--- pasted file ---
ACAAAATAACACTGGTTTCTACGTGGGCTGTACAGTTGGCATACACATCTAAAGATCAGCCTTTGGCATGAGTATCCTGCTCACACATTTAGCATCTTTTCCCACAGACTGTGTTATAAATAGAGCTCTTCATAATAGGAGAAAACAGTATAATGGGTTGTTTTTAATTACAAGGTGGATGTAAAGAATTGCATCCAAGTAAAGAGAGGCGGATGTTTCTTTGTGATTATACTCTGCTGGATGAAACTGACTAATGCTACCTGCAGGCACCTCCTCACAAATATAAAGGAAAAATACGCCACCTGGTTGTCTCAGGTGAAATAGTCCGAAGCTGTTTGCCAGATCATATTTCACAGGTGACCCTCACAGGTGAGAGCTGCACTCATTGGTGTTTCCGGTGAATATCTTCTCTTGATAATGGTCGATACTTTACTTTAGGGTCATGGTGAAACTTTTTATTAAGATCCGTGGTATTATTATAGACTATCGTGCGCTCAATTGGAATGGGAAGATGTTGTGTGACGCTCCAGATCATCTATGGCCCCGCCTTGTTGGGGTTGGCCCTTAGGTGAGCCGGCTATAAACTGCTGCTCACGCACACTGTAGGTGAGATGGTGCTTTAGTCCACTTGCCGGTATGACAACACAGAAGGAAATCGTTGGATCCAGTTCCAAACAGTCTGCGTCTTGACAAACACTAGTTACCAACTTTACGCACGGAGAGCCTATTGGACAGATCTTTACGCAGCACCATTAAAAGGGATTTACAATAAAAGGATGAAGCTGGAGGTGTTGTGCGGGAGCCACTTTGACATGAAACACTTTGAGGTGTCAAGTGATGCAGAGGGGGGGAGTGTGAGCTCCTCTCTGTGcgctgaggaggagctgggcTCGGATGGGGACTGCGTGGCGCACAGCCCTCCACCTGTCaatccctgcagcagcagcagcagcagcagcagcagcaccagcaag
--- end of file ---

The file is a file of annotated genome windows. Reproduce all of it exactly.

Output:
ACAAAATAACACTGGTTTCTACGTGGGCTGTACAGTTGGCATACACATCTAAAGATCAGCCTTTGGCATGAGTATCCTGCTCACACATTTAGCATCTTTTCCCACAGACTGTGTTATAAATAGAGCTCTTCATAATAGGAGAAAACAGTATAATGGGTTGTTTTTAATTACAAGGTGGATGTAAAGAATTGCATCCAAGTAAAGAGAGGCGGATGTTTCTTTGTGATTATACTCTGCTGGATGAAACTGACTAATGCTACCTGCAGGCACCTCCTCACAAATATAAAGGAAAAATACGCCACCTGGTTGTCTCAGGTGAAATAGTCCGAAGCTGTTTGCCAGATCATATTTCACAGGTGACCCTCACAGGTGAGAGCTGCACTCATTGGTGTTTCCGGTGAATATCTTCTCTTGATAATGGTCGATACTTTACTTTAGGGTCATGGTGAAACTTTTTATTAAGATCCGTGGTATTATTATAGACTATCGTGCGCTCAATTGGAATGGGAAGATGTTGTGTGACGCTCCAGATCATCTATGGCCCCGCCTTGTTGGGGTTGGCCCTTAGGTGAGCCGGCTATAAACTGCTGCTCACGCACACTGTAGGTGAGATGGTGCTTTAGTCCACTTGCCGGTATGACAACACAGAAGGAAATCGTTGGATCCAGTTCCAAACAGTCTGCGTCTTGACAAACACTAGTTACCAACTTTACGCACGGAGAGCCTATTGGACAGATCTTTACGCAGCACCATTAAAAGGGATTTACAATAAAAGGATGAAGCTGGAGGTGTTGTGCGGGAGCCACTTTGACATGAAACACTTTGAGGTGTCAAGTGATGCAGAGGGGGGGAGTGTGAGCTCCTCTCTGTGcgctgaggaggagctgggcTCGGATGGGGACTGCGTGGCGCACAGCCCTCCACCTGTCaatccctgcagcagcagcagcagcagcagcagcagcaccagcaag